Threatened: Phoenix's Marilyn Monroe Motel
By Gwendolyn Purdom | Online Only | May 6, 2010
While filming 1956's Bus Stop, Marilyn Monroe stayed in a penthouse apartment suite of a downtown Phoenix motor hotel called the Sahara Inn. Today the abandoned brick-and-concrete building, once a thriving example of the roadside oases that put southwestern cities like Phoenix on the map in the 1950s and 60s, faces an uncertain future.
Tomorrow a group of developers and preservation advocates, led by the local Downtown Voices Coalition, will meet with Phoenix Mayor Phil Gordon to discuss options for the building, a former Ramada Inn.
The City of Phoenix and Arizona State University bought the property for $6.25 million in February with plans to raze it in coming months and eventually build the university's law school. In the meantime, the city wants to use the lot as overflow parking for the nearby Sheraton hotel, a controversial choice in a city already filled with empty lots.
"[The school] doesn't need to be [built at] that site," says Rachel Luptak, a local interior designer whose firm conducted a study last summer of the 1955 property for a potential client. "So many of these Midcentury motor inns have been demolished."
Underneath the Sahara Inn's stucco facade, Luptak and her team found mosaic tiles, floor-to-ceiling glass, cast-in-place concrete, and other details of a bygone era in the city's history. "All of the building's design integrity has been covered up by ugly stucco," Luptak says. "I fell in love with the building's potential … what it could be and what it was back then."
The Sahara was constructed in 1955 by renowned local builder Delbert Webb and features a full city block of retail space, a bar, café, gift shop, two large terrace suites, 175 guest rooms, and two penthouses. Webb is the namesake for Arizona State University's own Del E. Webb School of Construction, part of the university's School of Sustainable Engineering and the Built Environment. Demolishing the hotel would not be a sustainable choice, says the Downtown Voices Coalition, the Arizona Preservation Foundation, Phoenix Historic Neighborhoods Association, and the Modern Phoenix Neighborhood Network.
"There seems to be only two remedies with older buildings," says Steve Weiss, steering committee chair of the Downtown Voices Coalition. "They knock it down quickly, before anyone realizes it's gone, or let it deteriorate to the point that no one cares it's gone."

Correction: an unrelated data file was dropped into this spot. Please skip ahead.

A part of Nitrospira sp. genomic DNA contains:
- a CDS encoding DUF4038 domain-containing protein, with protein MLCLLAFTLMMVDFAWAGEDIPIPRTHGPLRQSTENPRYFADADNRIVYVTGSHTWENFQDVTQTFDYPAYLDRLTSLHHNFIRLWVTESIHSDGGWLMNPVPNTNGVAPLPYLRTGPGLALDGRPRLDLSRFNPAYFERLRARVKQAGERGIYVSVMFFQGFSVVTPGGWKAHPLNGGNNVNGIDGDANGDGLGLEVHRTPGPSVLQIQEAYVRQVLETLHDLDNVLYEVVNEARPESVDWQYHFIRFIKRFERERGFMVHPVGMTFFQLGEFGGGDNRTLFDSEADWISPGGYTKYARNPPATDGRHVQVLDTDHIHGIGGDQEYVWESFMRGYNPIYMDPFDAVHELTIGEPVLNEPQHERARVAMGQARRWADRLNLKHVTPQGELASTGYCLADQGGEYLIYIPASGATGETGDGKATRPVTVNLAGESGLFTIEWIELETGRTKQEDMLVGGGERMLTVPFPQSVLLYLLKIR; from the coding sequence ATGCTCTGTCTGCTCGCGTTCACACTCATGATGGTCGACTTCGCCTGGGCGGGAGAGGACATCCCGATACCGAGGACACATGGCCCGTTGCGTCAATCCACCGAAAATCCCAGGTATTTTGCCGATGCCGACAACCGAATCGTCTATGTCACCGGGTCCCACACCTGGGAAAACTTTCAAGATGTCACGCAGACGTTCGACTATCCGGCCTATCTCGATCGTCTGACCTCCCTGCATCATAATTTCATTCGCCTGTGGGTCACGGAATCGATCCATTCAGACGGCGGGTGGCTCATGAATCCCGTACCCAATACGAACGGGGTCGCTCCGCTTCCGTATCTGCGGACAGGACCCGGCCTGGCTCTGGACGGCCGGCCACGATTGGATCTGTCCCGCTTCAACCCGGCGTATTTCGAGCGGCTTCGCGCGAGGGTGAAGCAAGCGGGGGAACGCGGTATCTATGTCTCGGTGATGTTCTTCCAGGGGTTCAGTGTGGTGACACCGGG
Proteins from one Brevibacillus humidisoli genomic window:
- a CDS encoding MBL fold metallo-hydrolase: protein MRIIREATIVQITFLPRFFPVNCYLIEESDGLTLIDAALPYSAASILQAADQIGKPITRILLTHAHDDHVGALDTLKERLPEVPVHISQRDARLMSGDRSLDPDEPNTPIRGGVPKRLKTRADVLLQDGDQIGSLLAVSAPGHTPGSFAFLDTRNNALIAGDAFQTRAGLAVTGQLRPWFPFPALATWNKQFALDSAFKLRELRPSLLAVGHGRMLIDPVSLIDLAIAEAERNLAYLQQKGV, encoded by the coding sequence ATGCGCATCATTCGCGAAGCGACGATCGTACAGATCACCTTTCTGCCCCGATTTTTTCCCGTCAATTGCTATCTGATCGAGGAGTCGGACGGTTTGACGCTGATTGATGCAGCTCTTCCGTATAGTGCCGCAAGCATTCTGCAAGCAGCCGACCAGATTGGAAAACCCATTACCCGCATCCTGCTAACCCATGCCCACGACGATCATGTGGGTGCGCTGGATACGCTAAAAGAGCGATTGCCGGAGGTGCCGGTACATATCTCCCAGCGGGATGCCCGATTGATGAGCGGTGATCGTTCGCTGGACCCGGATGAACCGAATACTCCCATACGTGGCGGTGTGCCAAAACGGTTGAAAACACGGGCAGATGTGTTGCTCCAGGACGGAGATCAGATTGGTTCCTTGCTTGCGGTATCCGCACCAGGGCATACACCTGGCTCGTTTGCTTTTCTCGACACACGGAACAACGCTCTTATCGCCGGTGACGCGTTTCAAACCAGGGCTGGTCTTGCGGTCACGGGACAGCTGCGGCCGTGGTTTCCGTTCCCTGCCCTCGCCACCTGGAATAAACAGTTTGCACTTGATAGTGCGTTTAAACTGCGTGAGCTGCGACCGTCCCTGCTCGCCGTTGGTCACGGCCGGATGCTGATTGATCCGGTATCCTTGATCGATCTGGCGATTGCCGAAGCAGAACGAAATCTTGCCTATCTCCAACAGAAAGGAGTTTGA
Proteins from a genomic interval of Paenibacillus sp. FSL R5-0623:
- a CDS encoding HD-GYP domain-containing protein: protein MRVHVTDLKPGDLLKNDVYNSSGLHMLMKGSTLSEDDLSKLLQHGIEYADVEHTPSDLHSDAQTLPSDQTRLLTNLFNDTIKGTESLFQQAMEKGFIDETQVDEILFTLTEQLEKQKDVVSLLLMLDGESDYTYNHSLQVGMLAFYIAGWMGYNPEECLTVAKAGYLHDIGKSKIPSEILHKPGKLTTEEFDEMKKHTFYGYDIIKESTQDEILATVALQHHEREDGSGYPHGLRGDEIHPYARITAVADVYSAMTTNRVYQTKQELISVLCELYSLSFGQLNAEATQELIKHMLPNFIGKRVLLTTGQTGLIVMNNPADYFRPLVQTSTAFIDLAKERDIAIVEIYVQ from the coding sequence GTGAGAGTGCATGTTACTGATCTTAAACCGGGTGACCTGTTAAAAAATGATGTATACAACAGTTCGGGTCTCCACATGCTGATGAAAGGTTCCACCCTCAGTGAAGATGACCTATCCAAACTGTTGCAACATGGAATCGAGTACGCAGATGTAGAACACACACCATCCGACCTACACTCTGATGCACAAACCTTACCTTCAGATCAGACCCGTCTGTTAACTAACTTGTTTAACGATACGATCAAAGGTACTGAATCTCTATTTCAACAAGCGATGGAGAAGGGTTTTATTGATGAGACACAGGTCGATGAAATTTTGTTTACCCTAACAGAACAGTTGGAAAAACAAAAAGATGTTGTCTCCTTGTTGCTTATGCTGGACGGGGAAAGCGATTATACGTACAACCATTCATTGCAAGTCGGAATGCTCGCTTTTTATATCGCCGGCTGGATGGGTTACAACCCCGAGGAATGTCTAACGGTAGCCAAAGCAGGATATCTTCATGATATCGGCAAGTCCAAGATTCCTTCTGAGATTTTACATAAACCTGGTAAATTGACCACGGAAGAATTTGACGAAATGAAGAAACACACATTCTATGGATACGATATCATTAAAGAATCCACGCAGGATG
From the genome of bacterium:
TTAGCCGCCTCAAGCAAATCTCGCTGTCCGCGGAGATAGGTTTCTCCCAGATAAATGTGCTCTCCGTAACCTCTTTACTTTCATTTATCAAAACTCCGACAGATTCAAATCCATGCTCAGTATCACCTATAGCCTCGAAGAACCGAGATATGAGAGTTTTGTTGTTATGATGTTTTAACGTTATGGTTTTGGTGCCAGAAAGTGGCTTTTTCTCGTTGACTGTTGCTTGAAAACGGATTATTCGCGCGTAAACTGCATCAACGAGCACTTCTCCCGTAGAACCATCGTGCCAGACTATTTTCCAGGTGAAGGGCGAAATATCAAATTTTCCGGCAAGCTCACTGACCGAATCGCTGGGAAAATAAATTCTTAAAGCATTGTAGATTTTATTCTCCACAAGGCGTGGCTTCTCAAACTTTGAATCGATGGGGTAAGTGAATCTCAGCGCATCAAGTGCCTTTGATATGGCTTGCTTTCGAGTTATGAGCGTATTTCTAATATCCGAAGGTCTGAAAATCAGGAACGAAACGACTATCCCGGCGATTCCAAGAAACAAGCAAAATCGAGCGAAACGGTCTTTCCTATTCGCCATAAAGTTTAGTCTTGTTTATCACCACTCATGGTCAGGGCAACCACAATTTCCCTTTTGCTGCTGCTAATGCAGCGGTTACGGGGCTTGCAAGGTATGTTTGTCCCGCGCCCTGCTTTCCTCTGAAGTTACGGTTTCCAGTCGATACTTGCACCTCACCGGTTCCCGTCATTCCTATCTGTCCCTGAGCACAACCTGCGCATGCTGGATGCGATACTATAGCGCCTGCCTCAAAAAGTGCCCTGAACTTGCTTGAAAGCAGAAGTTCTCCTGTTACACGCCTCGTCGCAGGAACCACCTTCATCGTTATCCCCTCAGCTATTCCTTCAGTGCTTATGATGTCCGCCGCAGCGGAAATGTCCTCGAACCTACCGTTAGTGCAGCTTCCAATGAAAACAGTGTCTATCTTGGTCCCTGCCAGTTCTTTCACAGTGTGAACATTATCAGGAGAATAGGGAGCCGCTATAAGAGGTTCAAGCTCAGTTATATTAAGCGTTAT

Jeremy Legg, economic development program manager for the city of Phoenix, says although the university has prided itself in incorporating historic Phoenix buildings into their downtown campus in the past, preserving the Sahara wouldn't be logical.
"There's nothing about the way the hotel was built that's conducive to anything we need," Legg says. The university used the 100,000-square-foot building for temporary student housing in 2006 and 2007 while dorms were being built, but because the Sahara has small rooms and takes up too much space in prime downtown real estate, Legg says the space could be used more effectively. Although the university hasn't set a demolition date yet, construction on the law school is planned for sometime in the next three to five years.
"While this step cannot be taken immediately, ASU would advance such an effort with the same careful attention and commitment to sustainable construction and practices that it has demonstrated in the development of existing campuses," ASU president Michael Crow wrote in a letter dated March 31, 2010, responding to the Downtown Voices Coalition's concerns.
But for Luptak, Weiss, and other concerned Phoenix residents, sustainable construction can't replace the Sahara's historic value. "Our downtown is not thriving yet, because nothing's interesting," Luptak says. "We haven't celebrated our history. We haven't made a unique identity for ourselves." The Sahara's story is something worth celebrating, she says. "It's got a resort-like feel in the center of a city where we're surrounded by asphalt. The thought of all that sitting in a landfill is just a shame."
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